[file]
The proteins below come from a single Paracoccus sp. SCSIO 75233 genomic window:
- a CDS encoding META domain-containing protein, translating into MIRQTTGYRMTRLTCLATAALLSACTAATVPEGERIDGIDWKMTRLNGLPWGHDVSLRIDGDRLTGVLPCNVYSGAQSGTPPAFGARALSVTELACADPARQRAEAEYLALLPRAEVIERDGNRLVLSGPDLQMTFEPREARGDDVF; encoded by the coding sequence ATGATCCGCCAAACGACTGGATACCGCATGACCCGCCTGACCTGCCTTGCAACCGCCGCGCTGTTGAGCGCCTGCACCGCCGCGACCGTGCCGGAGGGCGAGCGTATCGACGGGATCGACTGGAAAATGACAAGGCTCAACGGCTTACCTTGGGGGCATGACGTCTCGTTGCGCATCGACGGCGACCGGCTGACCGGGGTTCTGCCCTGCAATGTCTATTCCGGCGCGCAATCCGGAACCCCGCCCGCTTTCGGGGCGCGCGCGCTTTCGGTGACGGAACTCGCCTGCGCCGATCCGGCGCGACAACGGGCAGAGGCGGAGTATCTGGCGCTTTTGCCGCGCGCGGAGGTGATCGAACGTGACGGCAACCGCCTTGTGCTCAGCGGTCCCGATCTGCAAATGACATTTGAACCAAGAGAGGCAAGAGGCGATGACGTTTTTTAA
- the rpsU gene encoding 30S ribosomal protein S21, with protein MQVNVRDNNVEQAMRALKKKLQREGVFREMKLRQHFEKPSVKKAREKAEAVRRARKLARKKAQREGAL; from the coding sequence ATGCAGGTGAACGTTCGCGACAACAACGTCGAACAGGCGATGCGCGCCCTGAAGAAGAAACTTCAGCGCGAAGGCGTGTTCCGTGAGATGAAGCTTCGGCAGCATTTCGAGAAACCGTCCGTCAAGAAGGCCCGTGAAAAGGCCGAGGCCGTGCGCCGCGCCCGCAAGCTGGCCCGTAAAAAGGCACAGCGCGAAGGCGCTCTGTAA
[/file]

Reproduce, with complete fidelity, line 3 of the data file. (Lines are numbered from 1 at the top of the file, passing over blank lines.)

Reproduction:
- the rpsU gene encoding 30S ribosomal protein S21, with protein MQVNVRDNNVEQAMRALKKKLQREGVFREMKLRQHFEKPSVKKAREKAEAVRRARKLARKKAQREGAL; from the coding sequence ATGCAGGTGAACGTTCGCGACAACAACGTCGAACAGGCGATGCGCGCCCTGAAGAAGAAACTTCAGCGCGAAGGCGTGTTCCGTGAGATGAAGCTTCGGCAGCATTTCGAGAAACCGTCCGTCAAGAAGGCCCGTGAAAAGGCCGAGGCCGTGCGCCGCGCCCGCAAGCTGGCCCGTAAAAAGGCACAGCGCGAAGGCGCTCTGTAA